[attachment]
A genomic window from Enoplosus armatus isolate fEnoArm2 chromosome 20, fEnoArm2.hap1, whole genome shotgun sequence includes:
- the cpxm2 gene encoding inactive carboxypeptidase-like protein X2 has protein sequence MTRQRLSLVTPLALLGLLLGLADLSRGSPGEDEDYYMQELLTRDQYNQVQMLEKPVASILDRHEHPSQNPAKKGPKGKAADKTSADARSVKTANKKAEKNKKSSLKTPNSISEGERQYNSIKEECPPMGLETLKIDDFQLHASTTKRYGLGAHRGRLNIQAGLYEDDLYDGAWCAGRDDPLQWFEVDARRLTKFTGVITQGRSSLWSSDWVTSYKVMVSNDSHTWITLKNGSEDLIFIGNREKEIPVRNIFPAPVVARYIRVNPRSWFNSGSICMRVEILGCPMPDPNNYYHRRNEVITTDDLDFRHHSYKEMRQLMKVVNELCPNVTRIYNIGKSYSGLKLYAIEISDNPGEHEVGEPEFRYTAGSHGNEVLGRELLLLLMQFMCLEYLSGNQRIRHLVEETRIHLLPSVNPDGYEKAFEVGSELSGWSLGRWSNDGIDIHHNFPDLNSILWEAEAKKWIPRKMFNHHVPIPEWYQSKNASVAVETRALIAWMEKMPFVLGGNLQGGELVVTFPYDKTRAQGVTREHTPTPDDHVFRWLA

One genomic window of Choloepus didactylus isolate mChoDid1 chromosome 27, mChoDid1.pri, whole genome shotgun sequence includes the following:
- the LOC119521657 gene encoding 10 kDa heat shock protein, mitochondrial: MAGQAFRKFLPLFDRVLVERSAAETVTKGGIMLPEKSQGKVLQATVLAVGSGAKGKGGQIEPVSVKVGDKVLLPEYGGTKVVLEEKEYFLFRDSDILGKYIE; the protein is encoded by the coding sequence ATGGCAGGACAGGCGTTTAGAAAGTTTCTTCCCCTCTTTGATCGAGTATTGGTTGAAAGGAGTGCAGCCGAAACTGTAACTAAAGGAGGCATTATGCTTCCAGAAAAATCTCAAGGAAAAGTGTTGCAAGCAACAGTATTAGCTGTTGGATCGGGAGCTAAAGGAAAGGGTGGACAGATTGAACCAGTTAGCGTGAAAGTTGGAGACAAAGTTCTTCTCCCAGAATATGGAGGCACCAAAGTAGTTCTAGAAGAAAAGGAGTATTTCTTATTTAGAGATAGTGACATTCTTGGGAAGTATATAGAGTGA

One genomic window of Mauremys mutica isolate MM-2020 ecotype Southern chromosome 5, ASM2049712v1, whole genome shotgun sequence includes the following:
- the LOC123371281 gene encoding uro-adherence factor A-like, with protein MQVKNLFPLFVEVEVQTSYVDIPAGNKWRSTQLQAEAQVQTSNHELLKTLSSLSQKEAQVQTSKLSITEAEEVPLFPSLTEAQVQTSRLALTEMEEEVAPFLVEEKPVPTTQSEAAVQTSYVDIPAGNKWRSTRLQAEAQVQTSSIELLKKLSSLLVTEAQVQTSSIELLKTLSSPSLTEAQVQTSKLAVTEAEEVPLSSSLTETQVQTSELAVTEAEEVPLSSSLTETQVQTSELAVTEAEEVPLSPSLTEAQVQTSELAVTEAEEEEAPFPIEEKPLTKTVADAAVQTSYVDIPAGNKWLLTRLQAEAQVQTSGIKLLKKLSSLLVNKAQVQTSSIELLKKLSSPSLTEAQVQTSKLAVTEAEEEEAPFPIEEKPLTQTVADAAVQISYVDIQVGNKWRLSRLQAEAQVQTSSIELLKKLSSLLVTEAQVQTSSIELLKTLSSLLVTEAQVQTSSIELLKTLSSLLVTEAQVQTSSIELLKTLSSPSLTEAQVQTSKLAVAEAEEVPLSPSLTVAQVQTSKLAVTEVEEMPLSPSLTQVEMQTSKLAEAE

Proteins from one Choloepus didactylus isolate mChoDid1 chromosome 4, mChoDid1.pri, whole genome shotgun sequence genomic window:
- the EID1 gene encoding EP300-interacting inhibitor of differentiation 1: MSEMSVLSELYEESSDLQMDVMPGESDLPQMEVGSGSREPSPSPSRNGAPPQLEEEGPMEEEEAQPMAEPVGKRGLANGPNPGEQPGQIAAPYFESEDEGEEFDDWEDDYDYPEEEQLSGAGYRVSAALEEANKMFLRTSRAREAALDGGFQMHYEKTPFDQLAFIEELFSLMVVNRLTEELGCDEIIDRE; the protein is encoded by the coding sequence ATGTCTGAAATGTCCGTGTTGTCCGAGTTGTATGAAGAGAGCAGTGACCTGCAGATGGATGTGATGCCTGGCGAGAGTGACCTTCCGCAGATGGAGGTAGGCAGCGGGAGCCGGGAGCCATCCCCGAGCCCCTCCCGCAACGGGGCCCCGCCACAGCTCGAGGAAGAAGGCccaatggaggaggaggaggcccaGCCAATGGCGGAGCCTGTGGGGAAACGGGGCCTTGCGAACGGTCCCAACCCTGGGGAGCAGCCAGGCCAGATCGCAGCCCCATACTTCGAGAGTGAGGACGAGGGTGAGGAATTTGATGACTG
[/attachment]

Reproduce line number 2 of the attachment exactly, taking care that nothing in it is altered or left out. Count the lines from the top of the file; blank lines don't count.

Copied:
- the cpxm2 gene encoding inactive carboxypeptidase-like protein X2 has protein sequence MTRQRLSLVTPLALLGLLLGLADLSRGSPGEDEDYYMQELLTRDQYNQVQMLEKPVASILDRHEHPSQNPAKKGPKGKAADKTSADARSVKTANKKAEKNKKSSLKTPNSISEGERQYNSIKEECPPMGLETLKIDDFQLHASTTKRYGLGAHRGRLNIQAGLYEDDLYDGAWCAGRDDPLQWFEVDARRLTKFTGVITQGRSSLWSSDWVTSYKVMVSNDSHTWITLKNGSEDLIFIGNREKEIPVRNIFPAPVVARYIRVNPRSWFNSGSICMRVEILGCPMPDPNNYYHRRNEVITTDDLDFRHHSYKEMRQLMKVVNELCPNVTRIYNIGKSYSGLKLYAIEISDNPGEHEVGEPEFRYTAGSHGNEVLGRELLLLLMQFMCLEYLSGNQRIRHLVEETRIHLLPSVNPDGYEKAFEVGSELSGWSLGRWSNDGIDIHHNFPDLNSILWEAEAKKWIPRKMFNHHVPIPEWYQSKNASVAVETRALIAWMEKMPFVLGGNLQGGELVVTFPYDKTRAQGVTREHTPTPDDHVFRWLA